The National Agency for Phosphate Mining in Morocco (OCP) has been in preparation for a boost in demand for phosphate-enhanced fertilizer as the world population grows by over 53 percent by the year 2050.
The additional supplies is expected to double the company’s mining capabilities.
According to the agency, they are one of the first African firms who are concerned in reducing the carbon footprint from its operations by lowering its discharges of polluting gasses and implementing an environmentally responsible way of handling the wastes.
In 2014, the Moroccan company reprocessed more than 19 tons of metal wastes. OCP’s approach in expanding its efficient utilization of water includes the firm’s Jorf Lasfar desalination plant and green projects in many Moroccan municipalities.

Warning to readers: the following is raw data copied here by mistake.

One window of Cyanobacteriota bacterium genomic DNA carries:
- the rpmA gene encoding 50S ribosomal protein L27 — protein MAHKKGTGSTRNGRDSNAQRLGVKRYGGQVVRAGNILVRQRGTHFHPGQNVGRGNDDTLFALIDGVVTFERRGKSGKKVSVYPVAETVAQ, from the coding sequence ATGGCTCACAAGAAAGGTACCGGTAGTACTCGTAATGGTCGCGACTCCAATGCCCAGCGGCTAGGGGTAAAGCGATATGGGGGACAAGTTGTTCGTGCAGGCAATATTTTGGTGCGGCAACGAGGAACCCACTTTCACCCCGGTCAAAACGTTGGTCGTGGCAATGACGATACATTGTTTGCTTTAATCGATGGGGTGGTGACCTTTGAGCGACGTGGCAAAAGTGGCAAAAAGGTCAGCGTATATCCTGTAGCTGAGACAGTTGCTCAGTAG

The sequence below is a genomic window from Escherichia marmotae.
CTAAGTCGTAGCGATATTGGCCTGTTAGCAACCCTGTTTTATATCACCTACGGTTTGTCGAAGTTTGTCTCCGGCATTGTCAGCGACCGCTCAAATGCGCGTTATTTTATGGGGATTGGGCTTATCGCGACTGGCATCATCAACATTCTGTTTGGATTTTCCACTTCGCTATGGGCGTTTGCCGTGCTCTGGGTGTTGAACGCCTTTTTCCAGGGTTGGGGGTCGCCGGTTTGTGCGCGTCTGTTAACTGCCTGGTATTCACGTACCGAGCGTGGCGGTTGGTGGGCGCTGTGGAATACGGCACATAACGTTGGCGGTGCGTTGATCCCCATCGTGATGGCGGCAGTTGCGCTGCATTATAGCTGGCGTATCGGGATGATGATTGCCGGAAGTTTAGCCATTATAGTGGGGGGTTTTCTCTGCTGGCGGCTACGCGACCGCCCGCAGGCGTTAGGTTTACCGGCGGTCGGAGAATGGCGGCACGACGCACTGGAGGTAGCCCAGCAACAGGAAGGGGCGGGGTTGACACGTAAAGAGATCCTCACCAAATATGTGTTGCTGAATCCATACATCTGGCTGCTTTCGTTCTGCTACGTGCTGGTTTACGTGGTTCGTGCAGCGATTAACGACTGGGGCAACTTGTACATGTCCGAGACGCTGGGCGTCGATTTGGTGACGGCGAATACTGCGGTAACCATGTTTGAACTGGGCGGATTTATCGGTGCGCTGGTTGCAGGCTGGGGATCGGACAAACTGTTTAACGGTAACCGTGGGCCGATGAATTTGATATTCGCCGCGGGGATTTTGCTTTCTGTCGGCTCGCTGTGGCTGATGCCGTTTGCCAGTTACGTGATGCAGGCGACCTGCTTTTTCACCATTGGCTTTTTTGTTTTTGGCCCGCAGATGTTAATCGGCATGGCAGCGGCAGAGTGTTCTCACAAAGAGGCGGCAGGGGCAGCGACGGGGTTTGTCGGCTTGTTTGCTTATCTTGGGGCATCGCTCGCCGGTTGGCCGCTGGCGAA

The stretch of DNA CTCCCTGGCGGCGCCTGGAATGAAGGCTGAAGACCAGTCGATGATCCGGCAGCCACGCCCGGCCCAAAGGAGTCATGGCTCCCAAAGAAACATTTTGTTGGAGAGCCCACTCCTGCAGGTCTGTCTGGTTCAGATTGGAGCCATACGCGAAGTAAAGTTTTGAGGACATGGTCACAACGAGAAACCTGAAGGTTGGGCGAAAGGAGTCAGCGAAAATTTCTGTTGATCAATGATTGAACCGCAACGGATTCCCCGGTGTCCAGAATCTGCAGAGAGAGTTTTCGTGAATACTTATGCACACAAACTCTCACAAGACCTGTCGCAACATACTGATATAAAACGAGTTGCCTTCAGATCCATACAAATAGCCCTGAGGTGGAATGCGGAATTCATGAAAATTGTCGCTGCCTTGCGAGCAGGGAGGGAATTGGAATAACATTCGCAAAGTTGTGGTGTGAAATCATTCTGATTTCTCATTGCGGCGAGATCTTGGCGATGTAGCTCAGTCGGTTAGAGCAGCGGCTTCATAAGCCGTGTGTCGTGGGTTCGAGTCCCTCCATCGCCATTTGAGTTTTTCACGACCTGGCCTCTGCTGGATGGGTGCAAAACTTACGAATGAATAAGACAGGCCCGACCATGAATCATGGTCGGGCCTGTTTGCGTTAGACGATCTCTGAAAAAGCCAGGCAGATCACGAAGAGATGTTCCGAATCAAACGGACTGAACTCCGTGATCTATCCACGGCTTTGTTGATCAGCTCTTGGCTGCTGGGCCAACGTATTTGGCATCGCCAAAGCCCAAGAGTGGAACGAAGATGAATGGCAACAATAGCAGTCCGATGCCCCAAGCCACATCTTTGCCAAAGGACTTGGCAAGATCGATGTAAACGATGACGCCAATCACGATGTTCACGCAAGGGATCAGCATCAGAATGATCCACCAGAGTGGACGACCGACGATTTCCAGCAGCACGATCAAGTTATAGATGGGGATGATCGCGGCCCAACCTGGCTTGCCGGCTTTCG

It is said that the initiative to adapt green practices links to the Green Morocco program of King Mohammed VI, which creates jobs for the farmers in the kingdom and other African countries through its soil analysis, which has collected 26,000 samples from 6.8 million hectares of land to measure the farmland’s fertilizer requirement.
According to the CEO of the OCP, the agency is on its track to be the world’s largest producer of fertilizers by the year 2017 brought by the construction of the four new centers mandated to formulate the products crucial for the world’s agriculture industry.
Morocco phosphates account to approximately 75 percent of the world’s phosphate reserves, as stated by the United States Geological Survey.
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